UNITED STATES. Washington: With only 72 days left in his presidency, Donald Trump fired his Secretary of Defense, Mark Esper. Holding the job for less than two years, Esper was on Trump’s chopping block.
Esper earned the nickname “Yesper”
Early in his tenure, Esper had gained a reputation as a “yes man,” largely in lockstep with Trump’s policy decisions. He approved the Pentagon’s decision to shift billions to fund the fence along the U.S.-Mexico border. Trump and Esper agreed on the assassination of a top Iranian general. Esper also knew about Trump’s denial of foreign aid to Ukraine, a quagmire that led to the President’s impeachment.
Rifts began in wake of nationwide protests
The two men clashed this year when Trump brushed up against Esper’s strong opposition to using troops to quell domestic protests when thousands took to the streets in the wake of George Floyd’s murder at the hands of the Minnesota Police Department.
The relationship continued to sour when Esper was led, he claims unknowingly, as part of a presidential entourage, to a church in D.C. in what was later criticized as a presidential photo-op. Tear gas was used to break up protesters who had gathered in Lafayette Square, to clear the way for the President and his cadre of officials.
When The Pentagon began dealing with diversity and inclusion directly, Esper supported the removal of all Confederate flags (and all other but the official US flag) from military posts, in addition to changing the names of 10 named after Confederate officers. Trump was opposed to such prohibitions and changes.
Disagreement over foreign troop levels
Esper replaced General Mattis who had resigned in December of 2018. Mattis left his position after strong disapproval of Trump’s threat to remove troops from Syria. Secretary of Defense Mattis and Trump often disagreed on foreign policy, namely with troop removal in key areas Mattis felt necessary to maintain.
Trump has yet to acknowledge that he has lost re-election, and this move to fire a Secretary of Defense during a lame duck session is unprecedented.
The months when the US is transitioning from one administration to another makes the US especially vulnerable, and this move will no doubt create additional instability.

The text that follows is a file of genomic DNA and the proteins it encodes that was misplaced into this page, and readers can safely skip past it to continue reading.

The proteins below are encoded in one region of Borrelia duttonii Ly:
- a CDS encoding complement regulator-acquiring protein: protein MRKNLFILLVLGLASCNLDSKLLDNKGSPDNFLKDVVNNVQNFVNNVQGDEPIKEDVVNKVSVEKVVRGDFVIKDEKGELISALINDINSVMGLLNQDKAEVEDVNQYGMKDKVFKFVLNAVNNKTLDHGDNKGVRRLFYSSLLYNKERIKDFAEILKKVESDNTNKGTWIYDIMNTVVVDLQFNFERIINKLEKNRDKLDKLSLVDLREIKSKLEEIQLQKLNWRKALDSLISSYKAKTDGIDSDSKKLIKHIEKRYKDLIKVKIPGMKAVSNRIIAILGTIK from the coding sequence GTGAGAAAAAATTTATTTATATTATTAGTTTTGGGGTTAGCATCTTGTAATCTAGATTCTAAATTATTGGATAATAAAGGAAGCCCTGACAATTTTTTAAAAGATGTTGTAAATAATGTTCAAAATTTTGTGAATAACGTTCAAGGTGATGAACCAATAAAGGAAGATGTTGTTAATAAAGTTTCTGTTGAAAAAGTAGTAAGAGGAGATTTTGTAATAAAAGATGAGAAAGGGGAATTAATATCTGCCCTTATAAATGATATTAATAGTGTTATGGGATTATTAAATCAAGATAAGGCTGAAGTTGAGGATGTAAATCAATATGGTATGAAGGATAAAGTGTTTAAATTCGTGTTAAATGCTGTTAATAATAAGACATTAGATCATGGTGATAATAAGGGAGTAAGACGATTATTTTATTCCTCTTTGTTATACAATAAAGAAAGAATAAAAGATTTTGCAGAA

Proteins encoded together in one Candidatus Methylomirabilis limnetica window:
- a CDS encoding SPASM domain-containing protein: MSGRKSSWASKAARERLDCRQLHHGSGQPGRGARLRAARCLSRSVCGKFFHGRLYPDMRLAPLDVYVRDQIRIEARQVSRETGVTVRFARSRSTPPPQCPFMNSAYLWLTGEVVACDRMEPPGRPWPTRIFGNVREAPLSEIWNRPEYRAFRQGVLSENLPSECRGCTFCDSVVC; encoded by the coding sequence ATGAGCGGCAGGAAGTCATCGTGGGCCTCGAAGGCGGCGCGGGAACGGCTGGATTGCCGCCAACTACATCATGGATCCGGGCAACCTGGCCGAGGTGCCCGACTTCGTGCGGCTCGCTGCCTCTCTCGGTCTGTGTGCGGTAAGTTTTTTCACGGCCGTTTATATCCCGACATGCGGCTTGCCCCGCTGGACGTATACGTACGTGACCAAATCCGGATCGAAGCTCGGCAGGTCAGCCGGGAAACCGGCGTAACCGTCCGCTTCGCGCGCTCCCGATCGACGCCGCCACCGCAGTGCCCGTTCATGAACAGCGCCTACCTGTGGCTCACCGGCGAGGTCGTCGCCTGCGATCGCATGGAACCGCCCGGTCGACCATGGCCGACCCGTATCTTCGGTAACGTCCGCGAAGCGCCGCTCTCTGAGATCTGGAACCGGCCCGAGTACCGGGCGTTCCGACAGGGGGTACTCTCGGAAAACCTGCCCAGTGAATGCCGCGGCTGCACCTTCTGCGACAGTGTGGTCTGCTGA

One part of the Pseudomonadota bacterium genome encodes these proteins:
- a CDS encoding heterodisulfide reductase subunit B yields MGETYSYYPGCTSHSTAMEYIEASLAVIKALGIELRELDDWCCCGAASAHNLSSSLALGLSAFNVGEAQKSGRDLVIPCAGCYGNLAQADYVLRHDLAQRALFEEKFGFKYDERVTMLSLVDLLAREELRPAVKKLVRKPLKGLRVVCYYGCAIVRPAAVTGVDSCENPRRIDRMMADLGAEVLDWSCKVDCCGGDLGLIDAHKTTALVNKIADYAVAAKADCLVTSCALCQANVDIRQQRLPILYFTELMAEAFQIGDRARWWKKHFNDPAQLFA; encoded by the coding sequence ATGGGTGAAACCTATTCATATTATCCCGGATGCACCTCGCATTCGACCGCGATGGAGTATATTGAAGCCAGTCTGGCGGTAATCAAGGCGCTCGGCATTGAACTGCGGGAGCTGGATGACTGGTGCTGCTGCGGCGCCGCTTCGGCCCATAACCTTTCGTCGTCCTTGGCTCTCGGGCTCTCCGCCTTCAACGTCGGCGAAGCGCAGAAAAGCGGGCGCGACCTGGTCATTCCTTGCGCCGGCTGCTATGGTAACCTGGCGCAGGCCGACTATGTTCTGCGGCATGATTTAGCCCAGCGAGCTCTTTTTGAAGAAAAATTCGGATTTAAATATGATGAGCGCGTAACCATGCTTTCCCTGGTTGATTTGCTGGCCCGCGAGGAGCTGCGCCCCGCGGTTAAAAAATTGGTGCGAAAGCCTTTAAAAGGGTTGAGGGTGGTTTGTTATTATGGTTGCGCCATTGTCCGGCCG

Troop withdrawal in Afghanistan had been another sticking point between the President and Esper. Trump was eager to get significant troop withdrawal prior to the 3 November election. Esper was working on a timeline in coordination with the Afghan forces, hoping for 8,000 to be removed by May 2021, while the President was hoping for a significant drawdown by Christmas.
With the recent attacks in Afghanistan and rocky peace talks between the US, the Taliban, and Afghan forces, changing the Defense Secretary is a risky move.
Counterterrorism Director named as Esper’s replacement
Christopher Miller, National Counterterrorism Center Director, has been named as Esper’s replacement. “Miller served in the military for slightly more than 30 years, from 1983 to 2014. He initially enlisted as an infantryman in the Army Reserve and also served in the District of Columbia National Guard as a military policeman, according to his biography. He eventually commissioned as an infantry officer in 1987 and transferred to Special Forces in 1993. As part of 5th Special Forces Group (Airborne), Miller participated in the initial invasions of Afghanistan in 2001 and Iraq in 2003” (Stars and Stripes).
Esper said in an interview with Military Times, “At the end of the day, you’ve got to pick your fights. Who’s going to come in behind me? It’s going to be a real ‘yes man.’ And then God help us.”
Whether Miller will indeed become Trump’s “yes man” is uncertain, but with the Biden/Harris administration nipping at his heels, Miller only has 10 weeks to claim his place in history, a bookend to Trump’s one term presidency.